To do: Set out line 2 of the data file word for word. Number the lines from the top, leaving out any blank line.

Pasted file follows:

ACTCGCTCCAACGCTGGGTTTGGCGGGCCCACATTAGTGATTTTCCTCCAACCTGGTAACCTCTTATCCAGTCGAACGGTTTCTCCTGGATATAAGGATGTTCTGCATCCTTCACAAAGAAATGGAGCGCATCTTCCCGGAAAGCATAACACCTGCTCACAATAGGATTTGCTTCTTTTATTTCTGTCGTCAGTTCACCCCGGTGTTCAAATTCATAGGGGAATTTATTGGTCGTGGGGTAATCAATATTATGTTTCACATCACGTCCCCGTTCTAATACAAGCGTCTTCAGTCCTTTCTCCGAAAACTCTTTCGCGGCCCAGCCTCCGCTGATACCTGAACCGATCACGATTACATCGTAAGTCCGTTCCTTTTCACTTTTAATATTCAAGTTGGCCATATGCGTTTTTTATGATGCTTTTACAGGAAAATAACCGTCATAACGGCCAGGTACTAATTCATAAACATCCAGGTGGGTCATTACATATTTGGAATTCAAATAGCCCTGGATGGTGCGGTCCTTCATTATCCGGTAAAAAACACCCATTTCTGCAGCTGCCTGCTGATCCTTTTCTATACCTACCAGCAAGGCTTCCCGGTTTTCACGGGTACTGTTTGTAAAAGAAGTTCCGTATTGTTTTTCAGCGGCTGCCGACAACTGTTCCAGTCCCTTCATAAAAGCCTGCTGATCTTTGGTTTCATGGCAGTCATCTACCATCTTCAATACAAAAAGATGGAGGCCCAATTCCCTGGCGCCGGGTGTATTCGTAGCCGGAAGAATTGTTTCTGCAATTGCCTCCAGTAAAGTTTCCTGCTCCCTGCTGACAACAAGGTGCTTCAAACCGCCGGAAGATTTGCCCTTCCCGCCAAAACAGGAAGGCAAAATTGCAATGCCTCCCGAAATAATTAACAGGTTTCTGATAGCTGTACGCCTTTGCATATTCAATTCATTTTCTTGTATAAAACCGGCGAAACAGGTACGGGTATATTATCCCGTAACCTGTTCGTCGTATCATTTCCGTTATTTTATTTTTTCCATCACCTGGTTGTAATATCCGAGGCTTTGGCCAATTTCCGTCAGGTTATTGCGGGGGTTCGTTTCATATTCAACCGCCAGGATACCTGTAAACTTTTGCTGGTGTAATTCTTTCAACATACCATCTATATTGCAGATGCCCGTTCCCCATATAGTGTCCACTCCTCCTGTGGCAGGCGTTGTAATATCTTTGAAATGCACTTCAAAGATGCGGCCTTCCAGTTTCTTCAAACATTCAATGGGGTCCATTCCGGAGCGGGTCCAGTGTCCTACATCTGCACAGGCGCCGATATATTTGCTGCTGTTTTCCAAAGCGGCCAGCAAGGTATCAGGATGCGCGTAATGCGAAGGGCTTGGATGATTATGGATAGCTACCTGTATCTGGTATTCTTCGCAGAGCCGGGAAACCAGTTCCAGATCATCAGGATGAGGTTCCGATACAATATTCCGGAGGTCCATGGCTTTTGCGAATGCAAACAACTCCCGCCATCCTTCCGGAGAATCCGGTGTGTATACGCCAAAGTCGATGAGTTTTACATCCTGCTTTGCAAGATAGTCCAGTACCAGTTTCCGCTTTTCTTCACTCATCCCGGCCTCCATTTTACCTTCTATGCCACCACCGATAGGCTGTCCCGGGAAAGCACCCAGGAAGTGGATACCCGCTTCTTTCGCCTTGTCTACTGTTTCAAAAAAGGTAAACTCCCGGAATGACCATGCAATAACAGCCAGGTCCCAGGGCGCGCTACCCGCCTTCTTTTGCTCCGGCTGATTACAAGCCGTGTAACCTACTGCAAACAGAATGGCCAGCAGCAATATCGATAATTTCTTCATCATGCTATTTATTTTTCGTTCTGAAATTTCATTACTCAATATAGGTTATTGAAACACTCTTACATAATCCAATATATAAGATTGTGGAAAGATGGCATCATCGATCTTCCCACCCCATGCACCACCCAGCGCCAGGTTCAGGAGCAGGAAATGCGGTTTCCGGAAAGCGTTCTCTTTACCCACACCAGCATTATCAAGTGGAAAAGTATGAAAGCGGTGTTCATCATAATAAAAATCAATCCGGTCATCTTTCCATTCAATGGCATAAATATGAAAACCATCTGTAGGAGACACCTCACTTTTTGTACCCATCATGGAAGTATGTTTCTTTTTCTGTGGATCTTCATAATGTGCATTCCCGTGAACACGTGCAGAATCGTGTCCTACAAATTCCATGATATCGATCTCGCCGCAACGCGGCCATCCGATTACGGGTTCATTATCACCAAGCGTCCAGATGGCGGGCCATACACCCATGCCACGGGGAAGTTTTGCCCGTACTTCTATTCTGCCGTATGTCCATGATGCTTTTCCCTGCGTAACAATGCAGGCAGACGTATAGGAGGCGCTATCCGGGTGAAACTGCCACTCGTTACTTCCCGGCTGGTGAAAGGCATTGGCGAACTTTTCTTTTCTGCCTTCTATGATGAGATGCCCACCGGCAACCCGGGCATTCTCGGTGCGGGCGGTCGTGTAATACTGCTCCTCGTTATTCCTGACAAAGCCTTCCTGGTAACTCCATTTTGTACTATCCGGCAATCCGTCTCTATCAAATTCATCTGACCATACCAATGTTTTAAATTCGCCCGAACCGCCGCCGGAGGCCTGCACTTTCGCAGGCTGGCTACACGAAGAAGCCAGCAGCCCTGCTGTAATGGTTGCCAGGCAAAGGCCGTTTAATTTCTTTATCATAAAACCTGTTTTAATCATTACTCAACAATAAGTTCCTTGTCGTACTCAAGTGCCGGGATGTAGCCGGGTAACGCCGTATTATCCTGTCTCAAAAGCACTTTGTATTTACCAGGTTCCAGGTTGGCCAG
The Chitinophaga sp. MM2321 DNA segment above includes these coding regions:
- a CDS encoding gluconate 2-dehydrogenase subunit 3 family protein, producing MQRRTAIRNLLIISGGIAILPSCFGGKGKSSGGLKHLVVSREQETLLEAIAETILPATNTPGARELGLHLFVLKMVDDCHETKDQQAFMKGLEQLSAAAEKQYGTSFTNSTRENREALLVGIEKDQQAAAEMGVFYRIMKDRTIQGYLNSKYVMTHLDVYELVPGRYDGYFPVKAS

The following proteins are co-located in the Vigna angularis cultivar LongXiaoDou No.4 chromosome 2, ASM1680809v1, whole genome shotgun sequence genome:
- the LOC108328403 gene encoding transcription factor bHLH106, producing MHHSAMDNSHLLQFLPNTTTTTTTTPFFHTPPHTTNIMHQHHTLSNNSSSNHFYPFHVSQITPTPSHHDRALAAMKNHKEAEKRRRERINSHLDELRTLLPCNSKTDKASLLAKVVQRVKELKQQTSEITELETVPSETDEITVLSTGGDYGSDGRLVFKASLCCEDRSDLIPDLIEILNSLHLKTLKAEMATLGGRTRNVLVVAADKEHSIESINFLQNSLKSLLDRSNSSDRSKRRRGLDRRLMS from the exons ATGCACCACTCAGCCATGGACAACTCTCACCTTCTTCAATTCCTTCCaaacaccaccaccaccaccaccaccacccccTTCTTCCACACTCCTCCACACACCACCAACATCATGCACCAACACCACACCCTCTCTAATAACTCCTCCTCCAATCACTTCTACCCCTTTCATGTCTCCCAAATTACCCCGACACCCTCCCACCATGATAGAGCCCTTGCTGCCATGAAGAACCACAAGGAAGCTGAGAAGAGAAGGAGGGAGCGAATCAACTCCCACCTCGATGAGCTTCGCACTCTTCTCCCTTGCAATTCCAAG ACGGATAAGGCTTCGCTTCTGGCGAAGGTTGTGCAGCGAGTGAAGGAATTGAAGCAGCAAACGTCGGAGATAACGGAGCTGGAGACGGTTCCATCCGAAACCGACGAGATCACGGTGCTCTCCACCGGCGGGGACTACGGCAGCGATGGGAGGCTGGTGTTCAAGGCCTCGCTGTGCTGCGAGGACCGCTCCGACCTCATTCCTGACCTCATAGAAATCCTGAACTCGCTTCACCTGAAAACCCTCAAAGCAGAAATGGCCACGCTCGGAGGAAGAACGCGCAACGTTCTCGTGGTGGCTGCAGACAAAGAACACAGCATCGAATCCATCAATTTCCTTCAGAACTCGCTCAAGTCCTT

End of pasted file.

The Chitinophaga sp. MM2321 DNA segment above includes these coding regions: